• Given the emerging enforcement landscape, companies should carefully consider potential steps to maximize the protections of attorney-client privilege over related due diligence efforts. The XJ Advisory warns companies of the "legal risks" associated with supply chains linked to the region and also emphasizes heightened due diligence expectations. This presents the risk that, in seeking to comply, companies will create materials that could become the subject of requests by U.S. government regulators. For example, companies have historically engaged outside consultants or auditing firms to conduct forced labor and social compliance audits – a key component of human rights due diligence – leaving audit reports and related communications outside the umbrella of privilege. Given the range of enforcement actions that a company may face if potential violations are found, legal and compliance departments should actively participate in such due diligence efforts and consider taking steps to maximize privilege protections where appropriate.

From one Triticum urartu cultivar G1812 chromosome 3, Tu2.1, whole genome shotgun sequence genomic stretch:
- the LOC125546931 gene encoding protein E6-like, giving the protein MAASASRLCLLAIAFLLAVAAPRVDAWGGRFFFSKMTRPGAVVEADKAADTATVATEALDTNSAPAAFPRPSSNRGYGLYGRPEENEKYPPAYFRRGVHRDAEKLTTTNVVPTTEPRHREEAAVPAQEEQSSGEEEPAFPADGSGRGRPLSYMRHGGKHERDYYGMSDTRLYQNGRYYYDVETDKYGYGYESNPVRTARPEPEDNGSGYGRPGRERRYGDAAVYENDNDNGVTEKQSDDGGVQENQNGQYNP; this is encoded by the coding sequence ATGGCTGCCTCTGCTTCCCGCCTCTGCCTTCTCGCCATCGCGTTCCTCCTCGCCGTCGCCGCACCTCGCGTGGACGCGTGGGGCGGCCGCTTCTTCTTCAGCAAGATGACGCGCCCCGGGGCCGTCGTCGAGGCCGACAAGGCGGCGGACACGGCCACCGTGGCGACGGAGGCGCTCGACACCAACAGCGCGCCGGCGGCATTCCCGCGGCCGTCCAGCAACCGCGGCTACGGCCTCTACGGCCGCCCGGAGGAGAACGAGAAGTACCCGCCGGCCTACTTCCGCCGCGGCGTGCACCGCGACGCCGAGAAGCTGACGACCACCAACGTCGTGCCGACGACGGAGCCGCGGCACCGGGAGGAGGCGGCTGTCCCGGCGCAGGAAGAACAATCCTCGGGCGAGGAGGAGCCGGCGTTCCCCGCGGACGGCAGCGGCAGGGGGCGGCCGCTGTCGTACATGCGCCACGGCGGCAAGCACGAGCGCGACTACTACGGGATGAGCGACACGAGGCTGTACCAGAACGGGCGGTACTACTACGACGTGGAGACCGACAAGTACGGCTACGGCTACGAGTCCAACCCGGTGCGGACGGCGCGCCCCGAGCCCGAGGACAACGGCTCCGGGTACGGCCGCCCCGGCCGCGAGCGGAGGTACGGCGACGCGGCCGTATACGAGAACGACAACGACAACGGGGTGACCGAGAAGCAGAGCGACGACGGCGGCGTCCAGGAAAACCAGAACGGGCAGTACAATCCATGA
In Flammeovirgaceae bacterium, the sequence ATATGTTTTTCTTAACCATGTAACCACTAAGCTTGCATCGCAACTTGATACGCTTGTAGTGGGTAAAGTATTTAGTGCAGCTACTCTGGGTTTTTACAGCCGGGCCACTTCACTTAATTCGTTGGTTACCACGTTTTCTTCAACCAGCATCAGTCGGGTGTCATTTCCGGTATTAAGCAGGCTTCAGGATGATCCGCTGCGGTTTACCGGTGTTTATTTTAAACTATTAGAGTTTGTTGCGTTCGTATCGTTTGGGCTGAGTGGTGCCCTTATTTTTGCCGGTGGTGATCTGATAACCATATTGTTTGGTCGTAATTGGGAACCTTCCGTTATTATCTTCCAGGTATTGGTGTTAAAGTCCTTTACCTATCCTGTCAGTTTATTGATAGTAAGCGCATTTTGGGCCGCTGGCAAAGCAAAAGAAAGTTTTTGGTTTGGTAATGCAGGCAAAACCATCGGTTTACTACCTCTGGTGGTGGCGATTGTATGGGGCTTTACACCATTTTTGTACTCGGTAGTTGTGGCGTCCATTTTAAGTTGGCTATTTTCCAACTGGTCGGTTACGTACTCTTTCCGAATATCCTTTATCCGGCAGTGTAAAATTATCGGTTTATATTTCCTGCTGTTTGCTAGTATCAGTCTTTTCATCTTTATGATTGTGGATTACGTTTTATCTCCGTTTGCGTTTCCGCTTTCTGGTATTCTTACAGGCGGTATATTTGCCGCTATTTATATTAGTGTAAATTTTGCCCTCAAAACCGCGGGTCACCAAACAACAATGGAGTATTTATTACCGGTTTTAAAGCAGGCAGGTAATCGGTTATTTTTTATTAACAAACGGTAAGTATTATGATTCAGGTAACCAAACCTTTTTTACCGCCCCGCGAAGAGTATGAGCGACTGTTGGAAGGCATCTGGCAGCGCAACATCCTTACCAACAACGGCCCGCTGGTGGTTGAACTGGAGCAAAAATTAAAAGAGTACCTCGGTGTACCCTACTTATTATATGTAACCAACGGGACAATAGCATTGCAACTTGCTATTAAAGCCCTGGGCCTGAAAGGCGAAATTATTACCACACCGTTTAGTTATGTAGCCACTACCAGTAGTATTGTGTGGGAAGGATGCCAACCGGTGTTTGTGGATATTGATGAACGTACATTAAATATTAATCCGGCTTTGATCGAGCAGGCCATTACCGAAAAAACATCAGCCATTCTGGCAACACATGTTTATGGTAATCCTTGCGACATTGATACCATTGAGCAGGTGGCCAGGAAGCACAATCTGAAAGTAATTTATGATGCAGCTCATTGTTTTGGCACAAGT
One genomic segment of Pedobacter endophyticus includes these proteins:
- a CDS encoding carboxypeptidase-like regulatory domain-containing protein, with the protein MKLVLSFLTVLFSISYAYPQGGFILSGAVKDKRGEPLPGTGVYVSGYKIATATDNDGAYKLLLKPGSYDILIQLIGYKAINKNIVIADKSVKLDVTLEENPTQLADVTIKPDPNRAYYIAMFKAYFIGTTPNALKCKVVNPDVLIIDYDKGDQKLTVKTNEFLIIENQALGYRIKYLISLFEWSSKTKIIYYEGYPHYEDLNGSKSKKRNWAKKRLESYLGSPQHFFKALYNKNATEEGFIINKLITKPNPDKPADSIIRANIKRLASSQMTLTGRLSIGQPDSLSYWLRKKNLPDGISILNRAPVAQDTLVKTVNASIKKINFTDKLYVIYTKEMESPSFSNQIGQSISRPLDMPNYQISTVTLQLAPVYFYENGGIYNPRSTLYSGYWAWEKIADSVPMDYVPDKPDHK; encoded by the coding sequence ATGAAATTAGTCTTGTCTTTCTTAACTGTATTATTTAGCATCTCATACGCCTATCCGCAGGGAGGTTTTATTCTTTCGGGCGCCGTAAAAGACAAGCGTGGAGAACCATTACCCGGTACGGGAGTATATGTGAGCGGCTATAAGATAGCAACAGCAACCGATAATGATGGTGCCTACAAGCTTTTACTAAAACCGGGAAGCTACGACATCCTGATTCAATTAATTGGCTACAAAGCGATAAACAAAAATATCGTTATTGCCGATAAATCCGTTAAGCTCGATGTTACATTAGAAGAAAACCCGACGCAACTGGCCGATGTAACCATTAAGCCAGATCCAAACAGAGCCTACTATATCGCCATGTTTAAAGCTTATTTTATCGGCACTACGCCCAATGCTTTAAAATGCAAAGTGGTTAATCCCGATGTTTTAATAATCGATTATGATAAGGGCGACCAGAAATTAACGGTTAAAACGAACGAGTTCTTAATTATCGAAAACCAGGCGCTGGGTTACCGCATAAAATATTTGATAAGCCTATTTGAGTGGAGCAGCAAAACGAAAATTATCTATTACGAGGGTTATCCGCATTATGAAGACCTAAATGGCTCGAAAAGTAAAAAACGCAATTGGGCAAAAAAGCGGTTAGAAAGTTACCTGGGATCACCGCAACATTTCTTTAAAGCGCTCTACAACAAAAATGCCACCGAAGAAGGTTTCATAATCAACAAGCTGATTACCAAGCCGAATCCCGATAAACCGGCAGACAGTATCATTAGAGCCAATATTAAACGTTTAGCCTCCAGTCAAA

Hong Kong Business Advisory 

On July 16, 2021, the U.S. Department of State, in conjunction with the U.S. Departments of the Treasury, Commerce, and Homeland Security, issued the Hong Kong Business Advisory (HK Advisory), warning that the passage and imposition of the Law of the People's Republic of China on Safeguarding National Security in the Hong Kong Special Administrative Region (National Security Law or NSL) on Hong Kong by the Chinese government in June 2020 has significantly reduced Hong Kong's political and economic autonomy and undermined protected rights and freedoms. As a result, businesses and persons operating in Hong Kong face new and emerging legal, financial, and regulatory risks under both U.S. and Chinese law. The HK Advisory also notes that certain "business and rule of law risks" traditionally present in mainland China now increasingly exist in Hong Kong. In addition to highlighting specific risk areas, the HK Advisory states that individuals and businesses subject to U.S. jurisdiction operating in Hong Kong should be aware of increasing enforcement and compliance challenges moving forward.

Key Aspects

  • The HK Advisory highlights several areas of increased risk under U.S. law for businesses and persons operating in Hong Kong as a result of the NSL and recommends that entities subject to U.S. jurisdiction review and update compliance measures as the situation in Hong Kong evolves. These risks include: 
    • U.S. sanctions compliance risks, particularly given the increase in parties subject to U.S. sanctions imposed in response to the NSL under E.O. 13936